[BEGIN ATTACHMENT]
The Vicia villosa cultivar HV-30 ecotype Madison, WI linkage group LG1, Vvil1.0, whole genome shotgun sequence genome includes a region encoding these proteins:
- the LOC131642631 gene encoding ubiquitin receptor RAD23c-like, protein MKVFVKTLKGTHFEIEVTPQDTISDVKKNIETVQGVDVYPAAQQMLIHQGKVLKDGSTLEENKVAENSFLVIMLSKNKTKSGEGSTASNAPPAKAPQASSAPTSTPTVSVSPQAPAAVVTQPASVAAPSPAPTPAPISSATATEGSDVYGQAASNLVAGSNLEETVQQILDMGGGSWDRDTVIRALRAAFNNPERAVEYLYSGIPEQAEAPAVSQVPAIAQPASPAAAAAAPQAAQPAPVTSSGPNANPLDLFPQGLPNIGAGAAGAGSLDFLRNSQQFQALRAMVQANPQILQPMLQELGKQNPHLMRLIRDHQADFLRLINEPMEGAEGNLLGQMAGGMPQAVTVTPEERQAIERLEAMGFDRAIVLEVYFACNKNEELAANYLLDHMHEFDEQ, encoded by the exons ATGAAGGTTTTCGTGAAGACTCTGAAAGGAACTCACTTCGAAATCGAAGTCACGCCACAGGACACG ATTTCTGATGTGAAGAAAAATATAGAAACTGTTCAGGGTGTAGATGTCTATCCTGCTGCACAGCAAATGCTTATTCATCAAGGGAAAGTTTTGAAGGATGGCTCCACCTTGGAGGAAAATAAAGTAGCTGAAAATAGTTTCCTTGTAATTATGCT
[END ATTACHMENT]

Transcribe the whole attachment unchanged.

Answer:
The Vicia villosa cultivar HV-30 ecotype Madison, WI linkage group LG1, Vvil1.0, whole genome shotgun sequence genome includes a region encoding these proteins:
- the LOC131642631 gene encoding ubiquitin receptor RAD23c-like, protein MKVFVKTLKGTHFEIEVTPQDTISDVKKNIETVQGVDVYPAAQQMLIHQGKVLKDGSTLEENKVAENSFLVIMLSKNKTKSGEGSTASNAPPAKAPQASSAPTSTPTVSVSPQAPAAVVTQPASVAAPSPAPTPAPISSATATEGSDVYGQAASNLVAGSNLEETVQQILDMGGGSWDRDTVIRALRAAFNNPERAVEYLYSGIPEQAEAPAVSQVPAIAQPASPAAAAAAPQAAQPAPVTSSGPNANPLDLFPQGLPNIGAGAAGAGSLDFLRNSQQFQALRAMVQANPQILQPMLQELGKQNPHLMRLIRDHQADFLRLINEPMEGAEGNLLGQMAGGMPQAVTVTPEERQAIERLEAMGFDRAIVLEVYFACNKNEELAANYLLDHMHEFDEQ, encoded by the exons ATGAAGGTTTTCGTGAAGACTCTGAAAGGAACTCACTTCGAAATCGAAGTCACGCCACAGGACACG ATTTCTGATGTGAAGAAAAATATAGAAACTGTTCAGGGTGTAGATGTCTATCCTGCTGCACAGCAAATGCTTATTCATCAAGGGAAAGTTTTGAAGGATGGCTCCACCTTGGAGGAAAATAAAGTAGCTGAAAATAGTTTCCTTGTAATTATGCT